OCT. 6th, 1994 – THE NIGHT GORD DOWNIE HELPED ME WOO MY FUTURE WIFE.
I had been drinking. I was a little drunk. Maybe more than a little.
The day began early with a long drive. Myself, my future wife Jenny and four other university friends departed Lethbridge, AB for Spokane, WA. We had tickets to see The Hip. We arrived early, hit the local bar, and headed to the venue.
I had fallen in love with Jenny that year but being a guy who was never sure of himself and one that always felt awkward around women, I wasn’t sure how to let her know. It was during the second set, in my drunken stupor, up in the balcony of The Met that I decided a really great way to impress Jenny would be to get on stage and sing with the band. [Today, as a performer, I really hate that I did this. What a fool. I can only say that this was before I bought a guitar, before I had any aspirations of performing and before I knew how distracting and scary this kind of behavior is for anyone on stage. I blame it on too much booze, the giddiness of adoring someone new, my own insecurity, and trying way too fucking hard.]
Without saying a word to anyone I made my way to the ground floor of the theatre. I walked down the centre aisle. The band was rockin’. The crowd was on its feet. In front of the stage were four or five bouncers facing the audience. I would have to be swift. As I approached, a security guy eyed me. With a smile I pointed to front row centre, as if saying, “Don’t mind me, I’m just heading to my seat”. He fell for it. The moment he took his eye off me to look where I was pointing, I made my move. With the finesse of The Great One I head-bobbed right and deked left. Like a gazelle I bounded four feet onto the stage and made for a microphone.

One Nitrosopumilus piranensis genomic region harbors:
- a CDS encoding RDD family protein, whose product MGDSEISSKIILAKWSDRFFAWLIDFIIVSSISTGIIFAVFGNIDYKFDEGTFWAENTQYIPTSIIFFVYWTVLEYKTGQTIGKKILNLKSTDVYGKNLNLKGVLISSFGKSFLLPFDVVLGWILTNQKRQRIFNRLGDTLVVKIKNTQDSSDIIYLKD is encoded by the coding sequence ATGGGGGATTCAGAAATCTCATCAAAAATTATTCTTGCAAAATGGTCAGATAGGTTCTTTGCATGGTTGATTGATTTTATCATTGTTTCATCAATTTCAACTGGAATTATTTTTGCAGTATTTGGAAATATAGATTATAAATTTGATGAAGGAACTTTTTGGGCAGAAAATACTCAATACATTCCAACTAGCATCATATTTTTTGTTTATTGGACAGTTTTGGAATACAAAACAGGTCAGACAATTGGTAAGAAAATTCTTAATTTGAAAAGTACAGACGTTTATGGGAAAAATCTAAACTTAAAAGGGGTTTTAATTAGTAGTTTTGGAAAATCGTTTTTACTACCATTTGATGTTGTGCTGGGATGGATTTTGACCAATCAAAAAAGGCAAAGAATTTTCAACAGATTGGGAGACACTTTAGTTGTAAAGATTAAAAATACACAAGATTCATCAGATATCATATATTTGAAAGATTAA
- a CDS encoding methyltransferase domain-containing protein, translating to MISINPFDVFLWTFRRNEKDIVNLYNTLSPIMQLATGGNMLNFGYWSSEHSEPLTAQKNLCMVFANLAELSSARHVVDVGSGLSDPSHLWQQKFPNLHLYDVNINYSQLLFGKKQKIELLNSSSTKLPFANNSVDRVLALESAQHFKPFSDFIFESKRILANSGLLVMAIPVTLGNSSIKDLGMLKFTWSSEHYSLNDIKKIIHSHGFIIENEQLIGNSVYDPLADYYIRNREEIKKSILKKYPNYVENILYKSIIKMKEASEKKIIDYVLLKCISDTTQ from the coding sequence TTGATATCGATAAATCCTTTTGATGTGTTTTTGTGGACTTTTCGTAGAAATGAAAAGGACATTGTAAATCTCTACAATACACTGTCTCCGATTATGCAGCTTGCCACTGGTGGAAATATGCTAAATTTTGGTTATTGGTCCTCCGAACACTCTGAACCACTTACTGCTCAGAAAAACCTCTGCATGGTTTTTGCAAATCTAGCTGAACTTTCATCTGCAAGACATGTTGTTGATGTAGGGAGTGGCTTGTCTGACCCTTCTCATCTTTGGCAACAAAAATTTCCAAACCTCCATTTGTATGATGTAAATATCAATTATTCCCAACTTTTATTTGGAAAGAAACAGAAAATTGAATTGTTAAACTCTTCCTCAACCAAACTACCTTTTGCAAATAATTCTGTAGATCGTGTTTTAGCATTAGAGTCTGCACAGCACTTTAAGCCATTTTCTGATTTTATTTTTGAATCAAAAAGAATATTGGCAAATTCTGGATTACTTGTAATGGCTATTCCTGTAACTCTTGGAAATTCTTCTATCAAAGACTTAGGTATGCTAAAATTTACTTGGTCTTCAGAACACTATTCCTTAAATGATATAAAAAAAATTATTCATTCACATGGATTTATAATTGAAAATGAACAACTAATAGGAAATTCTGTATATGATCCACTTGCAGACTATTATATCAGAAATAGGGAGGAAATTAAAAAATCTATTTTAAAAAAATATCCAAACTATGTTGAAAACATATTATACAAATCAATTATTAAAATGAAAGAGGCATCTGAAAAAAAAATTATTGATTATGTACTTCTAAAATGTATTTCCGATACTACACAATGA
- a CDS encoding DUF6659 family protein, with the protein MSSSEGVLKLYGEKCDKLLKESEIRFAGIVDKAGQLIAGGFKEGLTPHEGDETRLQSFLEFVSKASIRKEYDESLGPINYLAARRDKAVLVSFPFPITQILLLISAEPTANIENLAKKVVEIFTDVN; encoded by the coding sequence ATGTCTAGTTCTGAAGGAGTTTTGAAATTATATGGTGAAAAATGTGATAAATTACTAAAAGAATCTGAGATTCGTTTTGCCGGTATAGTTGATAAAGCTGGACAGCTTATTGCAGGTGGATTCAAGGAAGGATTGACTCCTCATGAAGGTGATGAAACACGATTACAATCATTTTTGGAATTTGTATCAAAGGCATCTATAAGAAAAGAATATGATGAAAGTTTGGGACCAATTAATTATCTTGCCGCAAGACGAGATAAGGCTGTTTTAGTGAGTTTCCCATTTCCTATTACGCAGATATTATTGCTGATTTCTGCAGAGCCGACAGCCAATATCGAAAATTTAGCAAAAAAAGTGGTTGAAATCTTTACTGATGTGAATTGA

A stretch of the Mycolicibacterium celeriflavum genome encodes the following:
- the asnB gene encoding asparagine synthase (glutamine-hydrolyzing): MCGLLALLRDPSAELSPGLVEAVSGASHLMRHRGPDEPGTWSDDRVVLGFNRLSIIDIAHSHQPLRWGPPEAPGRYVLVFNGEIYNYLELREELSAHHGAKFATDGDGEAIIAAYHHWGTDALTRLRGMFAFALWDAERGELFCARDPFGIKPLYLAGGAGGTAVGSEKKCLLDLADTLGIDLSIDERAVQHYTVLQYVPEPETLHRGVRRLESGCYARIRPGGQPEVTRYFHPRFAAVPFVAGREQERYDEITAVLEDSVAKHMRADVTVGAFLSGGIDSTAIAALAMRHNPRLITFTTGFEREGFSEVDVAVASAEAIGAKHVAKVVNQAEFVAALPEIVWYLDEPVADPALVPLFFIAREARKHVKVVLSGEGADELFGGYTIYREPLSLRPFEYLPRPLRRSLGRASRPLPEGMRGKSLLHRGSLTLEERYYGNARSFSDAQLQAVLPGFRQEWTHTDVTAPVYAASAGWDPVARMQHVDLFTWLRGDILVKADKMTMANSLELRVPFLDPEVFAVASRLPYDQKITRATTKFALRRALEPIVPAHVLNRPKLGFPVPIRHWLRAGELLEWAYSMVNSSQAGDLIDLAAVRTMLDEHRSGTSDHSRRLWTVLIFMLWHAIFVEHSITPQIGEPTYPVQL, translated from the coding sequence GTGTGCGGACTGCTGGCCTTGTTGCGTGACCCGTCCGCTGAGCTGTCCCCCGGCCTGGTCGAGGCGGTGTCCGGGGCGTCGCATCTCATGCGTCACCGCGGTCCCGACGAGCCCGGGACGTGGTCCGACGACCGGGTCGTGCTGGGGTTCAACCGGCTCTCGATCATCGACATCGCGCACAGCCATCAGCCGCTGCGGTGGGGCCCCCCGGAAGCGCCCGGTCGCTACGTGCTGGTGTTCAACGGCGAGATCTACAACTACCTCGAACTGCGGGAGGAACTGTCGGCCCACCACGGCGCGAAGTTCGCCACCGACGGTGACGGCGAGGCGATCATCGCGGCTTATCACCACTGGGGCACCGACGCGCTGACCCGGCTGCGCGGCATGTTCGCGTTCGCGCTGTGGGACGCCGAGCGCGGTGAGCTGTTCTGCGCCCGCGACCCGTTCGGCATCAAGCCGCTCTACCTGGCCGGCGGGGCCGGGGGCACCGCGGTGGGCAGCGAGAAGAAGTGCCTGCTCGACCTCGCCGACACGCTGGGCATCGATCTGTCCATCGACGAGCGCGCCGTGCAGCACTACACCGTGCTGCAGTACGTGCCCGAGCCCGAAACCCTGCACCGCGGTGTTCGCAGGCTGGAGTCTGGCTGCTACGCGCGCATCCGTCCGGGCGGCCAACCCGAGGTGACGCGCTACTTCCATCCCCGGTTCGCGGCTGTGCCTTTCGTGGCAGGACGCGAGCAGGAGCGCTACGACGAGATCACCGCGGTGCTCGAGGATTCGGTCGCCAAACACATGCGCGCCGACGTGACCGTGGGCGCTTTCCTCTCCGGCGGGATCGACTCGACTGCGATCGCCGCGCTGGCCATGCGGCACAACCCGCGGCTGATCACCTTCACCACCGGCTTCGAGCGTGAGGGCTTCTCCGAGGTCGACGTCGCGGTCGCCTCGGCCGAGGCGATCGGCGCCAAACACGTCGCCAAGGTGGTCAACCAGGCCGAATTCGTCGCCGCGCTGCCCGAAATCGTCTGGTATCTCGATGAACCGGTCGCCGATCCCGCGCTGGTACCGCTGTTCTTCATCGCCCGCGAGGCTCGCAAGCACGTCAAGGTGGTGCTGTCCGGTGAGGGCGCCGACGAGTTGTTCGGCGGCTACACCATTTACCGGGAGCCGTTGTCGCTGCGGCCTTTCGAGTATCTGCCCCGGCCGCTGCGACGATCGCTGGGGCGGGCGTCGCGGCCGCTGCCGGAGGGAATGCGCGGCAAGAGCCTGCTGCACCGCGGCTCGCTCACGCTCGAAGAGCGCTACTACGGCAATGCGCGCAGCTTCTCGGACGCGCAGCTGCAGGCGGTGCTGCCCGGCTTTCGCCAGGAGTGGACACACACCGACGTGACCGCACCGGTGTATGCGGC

Gord was singing “Courage”, one of my favourite songs. I went to guitarist Paul Langlois’s mic and started singing harmony. I only managed one line before being yanked back by a couple roadies. As they hustled me into the wings I heard Gord say. “Whoah, that guy scared me” and the crowd cheered. Back stage another guy in a blazer grabbed me by the scruff of the shirt. Like a dead man walking, the three of them escorted me down into the bowels of the theatre and just like in the movies, they used me to open the back doors and threw me out into the alley, right beside the dumpster.
I found my way back to the bar. I felt dumb. While my friends and the girl I was trying to impress were together celebrating the band and the end of a great day, I was sitting at a table in a strange bar drinking beer alone.
After the show they found me there. I looked to Jenny. Somehow she knew I had done this “for her” but she was neither impressed nor unimpressed. She was the way Jenny always is. The way she has been since the day I met her. Constant. A constant, non-judgmental, kind, human being. She mentioned nothing about my stupid stunt but instead asked me if I was hurt and if I was okay. We married two years later.
As I watched the final show tonight I thought about that one line I got to sing with Gord - “Courage. It couldn’t come at a worst time” - and how very true it was for me that night in Spokane. But more so I thought of the irony of a frontman with terminal brain cancer singing that line, possibly for the last time in front of his hometown crowd, because right now, for Gord, courage couldn’t come at a better time.
Thank you Gord. Thank you Tragically Hip for showing us such courage and for giving us fans one more taste of a truly Canadian experience.